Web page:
NEW YORK —
Poet, author and human rights activist Maya Angelou, who died Wednesday at the age of 86, was considered by many a literary giant. But to residents of Harlem, a largely African American New York neighborhood where she sometimes lived, the author of “Why The Caged Bird Sings” and other works is especially mourned.
While Maya Angelou received dozens of awards and honorary degrees, she came from the humblest of beginnings in the racially segregated South - having worked as a streetcar conductor, fry cook and calypso performer among other jobs during her youth.
On a city bus riding through Harlem, Rayna Clay-Cuffee remembered Angelou from a half century ago, when they were both nightclub singers.
"And then the years went by, and then I was there when she spoke at the inauguration for [President] Clinton," she said. "So she’s been around a long time. She’s a wonderful woman, extremely intelligent, and she used her intelligence for the world."
Joanathan, who also was riding the bus, admired Angelou for her wisdom and compassion. He said that while her writing often expressed the challenges she and other African Americans faced in their struggle for equality, she felt an underlying bond to all peoples.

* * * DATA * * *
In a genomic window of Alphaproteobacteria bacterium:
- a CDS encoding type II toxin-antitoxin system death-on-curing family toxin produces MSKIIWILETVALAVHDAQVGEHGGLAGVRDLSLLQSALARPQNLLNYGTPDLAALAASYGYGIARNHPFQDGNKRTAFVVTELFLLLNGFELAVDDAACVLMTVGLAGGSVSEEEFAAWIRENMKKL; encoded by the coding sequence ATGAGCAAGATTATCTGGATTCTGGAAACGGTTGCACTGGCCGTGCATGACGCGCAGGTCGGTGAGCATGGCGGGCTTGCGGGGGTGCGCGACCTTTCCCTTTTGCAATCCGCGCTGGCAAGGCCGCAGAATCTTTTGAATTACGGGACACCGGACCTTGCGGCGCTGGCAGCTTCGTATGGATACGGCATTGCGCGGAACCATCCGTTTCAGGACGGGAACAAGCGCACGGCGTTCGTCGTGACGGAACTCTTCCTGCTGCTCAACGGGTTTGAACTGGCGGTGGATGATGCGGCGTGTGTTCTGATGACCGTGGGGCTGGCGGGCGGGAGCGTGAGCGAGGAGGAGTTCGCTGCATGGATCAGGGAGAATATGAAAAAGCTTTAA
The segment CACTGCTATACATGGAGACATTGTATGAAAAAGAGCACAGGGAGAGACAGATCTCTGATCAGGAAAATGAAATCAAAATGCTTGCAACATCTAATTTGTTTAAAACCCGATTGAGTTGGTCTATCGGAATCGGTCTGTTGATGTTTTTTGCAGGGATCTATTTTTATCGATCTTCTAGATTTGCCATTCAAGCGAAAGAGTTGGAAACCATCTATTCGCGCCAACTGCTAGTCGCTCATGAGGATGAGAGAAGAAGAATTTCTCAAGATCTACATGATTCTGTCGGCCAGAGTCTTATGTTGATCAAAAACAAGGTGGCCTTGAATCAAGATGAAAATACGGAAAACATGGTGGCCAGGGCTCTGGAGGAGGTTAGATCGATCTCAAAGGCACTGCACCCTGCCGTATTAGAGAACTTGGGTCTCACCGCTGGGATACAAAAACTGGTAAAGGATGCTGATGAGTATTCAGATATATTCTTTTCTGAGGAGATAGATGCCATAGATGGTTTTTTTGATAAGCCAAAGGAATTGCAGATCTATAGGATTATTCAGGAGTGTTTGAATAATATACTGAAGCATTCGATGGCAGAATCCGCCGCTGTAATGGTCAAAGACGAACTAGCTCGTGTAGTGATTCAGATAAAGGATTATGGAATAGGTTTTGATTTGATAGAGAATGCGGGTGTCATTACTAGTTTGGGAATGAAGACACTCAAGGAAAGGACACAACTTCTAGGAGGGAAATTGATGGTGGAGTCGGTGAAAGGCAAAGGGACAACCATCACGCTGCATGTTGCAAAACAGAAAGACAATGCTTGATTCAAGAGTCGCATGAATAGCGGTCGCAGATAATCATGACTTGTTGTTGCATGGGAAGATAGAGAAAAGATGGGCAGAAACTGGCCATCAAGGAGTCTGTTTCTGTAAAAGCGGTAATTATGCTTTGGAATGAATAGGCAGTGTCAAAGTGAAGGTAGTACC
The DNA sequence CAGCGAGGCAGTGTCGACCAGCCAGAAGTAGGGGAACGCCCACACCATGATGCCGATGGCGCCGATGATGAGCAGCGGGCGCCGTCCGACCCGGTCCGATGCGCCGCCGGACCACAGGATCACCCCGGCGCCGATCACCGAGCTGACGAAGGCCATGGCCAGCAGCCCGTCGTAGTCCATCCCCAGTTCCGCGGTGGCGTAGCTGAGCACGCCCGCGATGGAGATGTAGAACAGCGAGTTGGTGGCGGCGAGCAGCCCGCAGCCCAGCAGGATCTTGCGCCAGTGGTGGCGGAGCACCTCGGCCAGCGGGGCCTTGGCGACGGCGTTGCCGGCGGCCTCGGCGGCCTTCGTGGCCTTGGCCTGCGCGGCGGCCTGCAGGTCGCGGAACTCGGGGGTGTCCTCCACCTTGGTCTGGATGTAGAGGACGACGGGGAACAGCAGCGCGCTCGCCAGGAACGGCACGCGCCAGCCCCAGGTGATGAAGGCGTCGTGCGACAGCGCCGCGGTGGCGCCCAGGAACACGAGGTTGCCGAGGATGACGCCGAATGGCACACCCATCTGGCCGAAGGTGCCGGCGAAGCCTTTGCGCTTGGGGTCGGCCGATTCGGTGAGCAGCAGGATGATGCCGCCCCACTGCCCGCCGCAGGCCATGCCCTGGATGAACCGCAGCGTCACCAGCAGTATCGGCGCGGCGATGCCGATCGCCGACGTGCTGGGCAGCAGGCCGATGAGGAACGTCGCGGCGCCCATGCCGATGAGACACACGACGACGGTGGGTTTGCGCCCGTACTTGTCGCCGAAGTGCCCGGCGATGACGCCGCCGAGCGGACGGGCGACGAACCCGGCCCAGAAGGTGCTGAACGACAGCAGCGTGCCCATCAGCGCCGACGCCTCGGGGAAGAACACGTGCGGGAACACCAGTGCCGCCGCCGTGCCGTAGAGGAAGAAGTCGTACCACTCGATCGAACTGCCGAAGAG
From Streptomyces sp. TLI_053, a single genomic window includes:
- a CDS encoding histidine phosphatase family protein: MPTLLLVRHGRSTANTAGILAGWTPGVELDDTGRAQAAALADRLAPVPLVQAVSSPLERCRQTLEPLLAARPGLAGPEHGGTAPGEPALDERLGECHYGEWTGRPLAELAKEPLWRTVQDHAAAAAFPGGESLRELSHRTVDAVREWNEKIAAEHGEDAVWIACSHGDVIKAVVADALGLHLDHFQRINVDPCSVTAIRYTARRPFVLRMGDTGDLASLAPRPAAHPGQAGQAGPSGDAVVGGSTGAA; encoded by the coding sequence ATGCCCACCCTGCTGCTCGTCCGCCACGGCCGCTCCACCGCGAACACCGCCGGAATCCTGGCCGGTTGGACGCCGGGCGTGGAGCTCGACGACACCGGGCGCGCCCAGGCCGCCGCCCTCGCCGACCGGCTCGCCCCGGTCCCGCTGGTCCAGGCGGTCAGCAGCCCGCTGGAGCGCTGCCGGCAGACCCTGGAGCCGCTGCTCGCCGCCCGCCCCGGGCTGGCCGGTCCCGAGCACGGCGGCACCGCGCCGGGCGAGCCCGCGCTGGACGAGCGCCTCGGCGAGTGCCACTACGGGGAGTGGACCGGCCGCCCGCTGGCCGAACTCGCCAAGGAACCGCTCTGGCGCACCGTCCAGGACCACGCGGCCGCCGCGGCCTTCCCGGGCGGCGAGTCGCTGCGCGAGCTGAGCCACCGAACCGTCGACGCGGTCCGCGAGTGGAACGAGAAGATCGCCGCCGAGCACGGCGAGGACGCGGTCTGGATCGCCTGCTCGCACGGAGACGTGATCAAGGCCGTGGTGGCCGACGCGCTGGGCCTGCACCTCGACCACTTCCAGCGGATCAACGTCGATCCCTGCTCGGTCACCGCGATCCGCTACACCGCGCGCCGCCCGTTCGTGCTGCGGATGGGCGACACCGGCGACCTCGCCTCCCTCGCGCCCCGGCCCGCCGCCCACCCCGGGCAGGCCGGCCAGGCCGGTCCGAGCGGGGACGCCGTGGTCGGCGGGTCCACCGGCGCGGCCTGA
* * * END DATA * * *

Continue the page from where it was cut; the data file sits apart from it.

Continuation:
“And they can coexist in one. People always make the mistake of saying ‘that race did that’ or ‘that one ain’t no good.’ But we are one human race. And that’s what she understood," said Joanathan.
On 125th Street, Harlem’s busy main thoroughfare, “Lord Harrison,” a hip hop artist, sold his CDs to passersby. He credited Maya Angelou’s poetry and public acclaim with helping to pioneer his musical genre.
“She paved the way! Without her doing her thing and opening the way and ‘bustin’ with the moves,’ as we like to say, hip hop wouldn’t be invented. It wouldn’t have happened. She did it! She is a true American icon," he said.
Nearby, the marquee of the famed Apollo Theater, where the Jackson Five, James Brown, Aretha Franklin and other stars played, noted in big black letters Maya Angelou's passing.
In-house historian Billy Mitchell, who has worked there for 49 years, remembers meeting her.
“What a regal lady she was! Very graceful. That beautiful smile. ‘How are you,
young man?’ I could have melted right there," he said. "Because I meet so many people here and there are just a few that really make me feel a little strange and giddy and groupie-like. And she was one of those people that did that for me, absolutely. "We all adored Maya. Her words made us feel proud. She understood our struggle. She understood what it was like to be poor and to be hungry and she made something of herself. Young kids are still reciting her poetry: ‘and still I rise. I rise. I rise.'"
Plans for Maya Angelou’s funeral have not been released.